They pulled out of the car park, ahead of the free buses, and set off through Yarvil, past the ugly, broken-down houses of the Fields, towards the bypass that would speed them back to Pagford. Tessa watched Fats in the rear-view mirror. He was slumped in the back, gazing out of the window, as though his parents were two people who had picked him up hitchhiking, connected to him merely by chance and proximity.
Colin waited until they reached the bypass; then he asked, ‘Where were you when you should have been in computing this afternoon?’
Tessa glanced irresistibly into the mirror again. She saw her son yawn. Sometimes, even though she denied it endlessly to Colin, Tessa wondered whether Fats really was waging a dirty, personal war on his father with the whole school as audience. She knew things about her son she would not have known if she had not worked in guidance; students told her things, sometimes innocently, sometimes slyly.
Miss, do you mind Fats smoking? D’you let him do it at home?
She locked away this small repository of illicit booty, obtained unintentionally, and brought it to neither her husband’s nor her son’s attention, even though it dragged at her, weighed on her.
‘Went for a walk,’ Fats said calmly. ‘Thought I’d stretch the old legs.’
Colin twisted in his seat to look at Fats, straining against his seat belt as he shouted, his gestures further restricted and hampered by his overcoat and briefcase. When he lost control, Colin’s voice rose higher and higher, so that he was shouting almost in falsetto. Through it all, Fats sat in silence, an insolent half-smile curving his thin mouth, until his father was screaming insults at him, insults that were blunted by Colin’s innate dislike of swearing, his self-consciousness when he did it.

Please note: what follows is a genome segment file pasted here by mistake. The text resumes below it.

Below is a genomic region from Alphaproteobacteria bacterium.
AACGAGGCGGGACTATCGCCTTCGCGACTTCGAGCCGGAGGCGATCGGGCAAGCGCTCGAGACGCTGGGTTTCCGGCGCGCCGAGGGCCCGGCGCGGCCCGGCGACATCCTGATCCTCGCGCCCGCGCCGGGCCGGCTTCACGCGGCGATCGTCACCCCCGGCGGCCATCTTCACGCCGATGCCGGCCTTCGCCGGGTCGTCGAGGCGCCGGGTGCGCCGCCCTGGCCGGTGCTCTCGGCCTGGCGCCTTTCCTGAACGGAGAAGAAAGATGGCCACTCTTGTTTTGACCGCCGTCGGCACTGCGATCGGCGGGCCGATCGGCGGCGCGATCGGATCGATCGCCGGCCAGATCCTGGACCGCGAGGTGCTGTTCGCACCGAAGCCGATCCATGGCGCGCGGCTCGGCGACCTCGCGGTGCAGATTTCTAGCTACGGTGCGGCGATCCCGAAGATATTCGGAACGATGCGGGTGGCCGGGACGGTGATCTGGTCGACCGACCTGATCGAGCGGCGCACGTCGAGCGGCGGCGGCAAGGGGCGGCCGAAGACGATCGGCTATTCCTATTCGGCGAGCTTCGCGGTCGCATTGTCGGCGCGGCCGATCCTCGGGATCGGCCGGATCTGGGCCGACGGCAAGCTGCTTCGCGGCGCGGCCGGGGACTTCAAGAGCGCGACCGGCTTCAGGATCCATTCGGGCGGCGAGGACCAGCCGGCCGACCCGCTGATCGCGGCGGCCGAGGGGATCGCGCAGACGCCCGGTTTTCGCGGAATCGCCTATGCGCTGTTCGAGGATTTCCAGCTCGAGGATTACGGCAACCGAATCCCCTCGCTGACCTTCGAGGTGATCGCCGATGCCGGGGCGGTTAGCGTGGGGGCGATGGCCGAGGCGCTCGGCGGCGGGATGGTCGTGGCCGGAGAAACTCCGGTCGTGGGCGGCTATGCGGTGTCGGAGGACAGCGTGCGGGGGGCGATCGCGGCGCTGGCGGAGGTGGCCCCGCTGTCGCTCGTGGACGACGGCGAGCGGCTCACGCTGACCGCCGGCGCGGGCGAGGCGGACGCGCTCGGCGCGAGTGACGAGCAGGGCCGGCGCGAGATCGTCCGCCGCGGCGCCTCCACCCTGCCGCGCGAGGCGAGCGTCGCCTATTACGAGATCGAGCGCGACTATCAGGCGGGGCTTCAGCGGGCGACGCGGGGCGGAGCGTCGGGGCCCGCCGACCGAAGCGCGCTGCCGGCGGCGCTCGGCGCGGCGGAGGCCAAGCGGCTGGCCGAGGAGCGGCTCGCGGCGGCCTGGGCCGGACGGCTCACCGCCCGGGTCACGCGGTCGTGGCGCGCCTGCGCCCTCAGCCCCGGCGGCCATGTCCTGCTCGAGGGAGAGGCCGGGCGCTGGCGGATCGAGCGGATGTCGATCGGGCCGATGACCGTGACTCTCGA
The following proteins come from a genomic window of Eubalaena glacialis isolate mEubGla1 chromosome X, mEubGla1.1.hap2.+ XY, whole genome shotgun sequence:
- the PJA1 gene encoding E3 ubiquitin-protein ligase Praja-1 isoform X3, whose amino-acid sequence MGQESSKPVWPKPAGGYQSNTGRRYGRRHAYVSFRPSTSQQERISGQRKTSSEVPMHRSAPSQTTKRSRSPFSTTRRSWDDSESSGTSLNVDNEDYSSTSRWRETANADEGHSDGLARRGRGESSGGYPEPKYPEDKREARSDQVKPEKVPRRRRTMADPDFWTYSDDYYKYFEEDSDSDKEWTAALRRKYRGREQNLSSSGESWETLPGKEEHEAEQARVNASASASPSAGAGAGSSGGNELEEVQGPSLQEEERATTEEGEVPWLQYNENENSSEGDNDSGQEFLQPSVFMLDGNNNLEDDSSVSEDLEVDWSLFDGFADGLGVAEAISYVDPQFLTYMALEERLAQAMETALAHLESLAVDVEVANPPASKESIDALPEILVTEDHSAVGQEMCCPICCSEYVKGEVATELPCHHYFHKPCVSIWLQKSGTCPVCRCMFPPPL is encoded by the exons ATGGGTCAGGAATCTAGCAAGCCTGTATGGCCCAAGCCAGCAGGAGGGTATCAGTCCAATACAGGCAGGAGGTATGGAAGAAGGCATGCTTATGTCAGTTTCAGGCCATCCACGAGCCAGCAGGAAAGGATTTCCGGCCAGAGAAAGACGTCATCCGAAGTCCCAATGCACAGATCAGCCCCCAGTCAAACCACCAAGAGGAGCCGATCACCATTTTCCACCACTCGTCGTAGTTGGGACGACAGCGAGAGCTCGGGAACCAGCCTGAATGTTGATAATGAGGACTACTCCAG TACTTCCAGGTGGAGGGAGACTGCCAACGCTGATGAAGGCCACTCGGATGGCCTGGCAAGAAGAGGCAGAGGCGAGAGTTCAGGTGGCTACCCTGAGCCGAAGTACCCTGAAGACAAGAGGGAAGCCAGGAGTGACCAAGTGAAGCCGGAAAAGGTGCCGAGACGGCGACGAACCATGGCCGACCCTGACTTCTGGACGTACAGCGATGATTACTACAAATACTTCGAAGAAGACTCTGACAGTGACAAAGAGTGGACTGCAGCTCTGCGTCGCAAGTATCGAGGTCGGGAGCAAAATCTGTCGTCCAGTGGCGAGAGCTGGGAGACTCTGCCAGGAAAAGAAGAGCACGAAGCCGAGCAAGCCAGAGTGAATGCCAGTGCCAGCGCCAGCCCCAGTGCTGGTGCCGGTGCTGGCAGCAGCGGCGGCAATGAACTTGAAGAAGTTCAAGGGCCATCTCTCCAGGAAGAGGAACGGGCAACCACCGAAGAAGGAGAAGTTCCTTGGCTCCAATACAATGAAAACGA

‘You cocky, self-centred little … little shit,’ he screamed, and Tessa, whose eyes were so full of tears that she could barely see the road, was sure that Fats would be duplicating Colin’s timid, falsetto swearing for the benefit of Andrew Price tomorrow morning.
Fats does a great imitation of Cubby’s walk, miss, have you seen it?
‘How dare you talk to me like that? How dare you skip classes?’
Colin screamed and raged, and Tessa had to blink the tears out of her eyes as she took the turning to Pagford and drove through the Square, past Mollison and Lowe, the war memorial and the Black Canon; she turned left at St Michael and All Saints into Church Row, and, at last, into the driveway of their house, by which time Colin had shouted himself into squeaky hoarseness and Tessa’s cheeks were glazed and salty. When they all got out, Fats, whose expression had not altered a whit during his father’s long diatribe, let himself in through the front door with his own key, and proceeded upstairs at a leisurely pace without looking back.
Colin threw his briefcase down in the dark hall and rounded on Tessa. The only illumination came from the stained-glass panel over the front door, which cast strange colours over his agitated, domed and balding head, half bloody, half ghostly blue.
‘D’you see?’ he cried, waving his long arms, ‘D’you see what I’m dealing with?’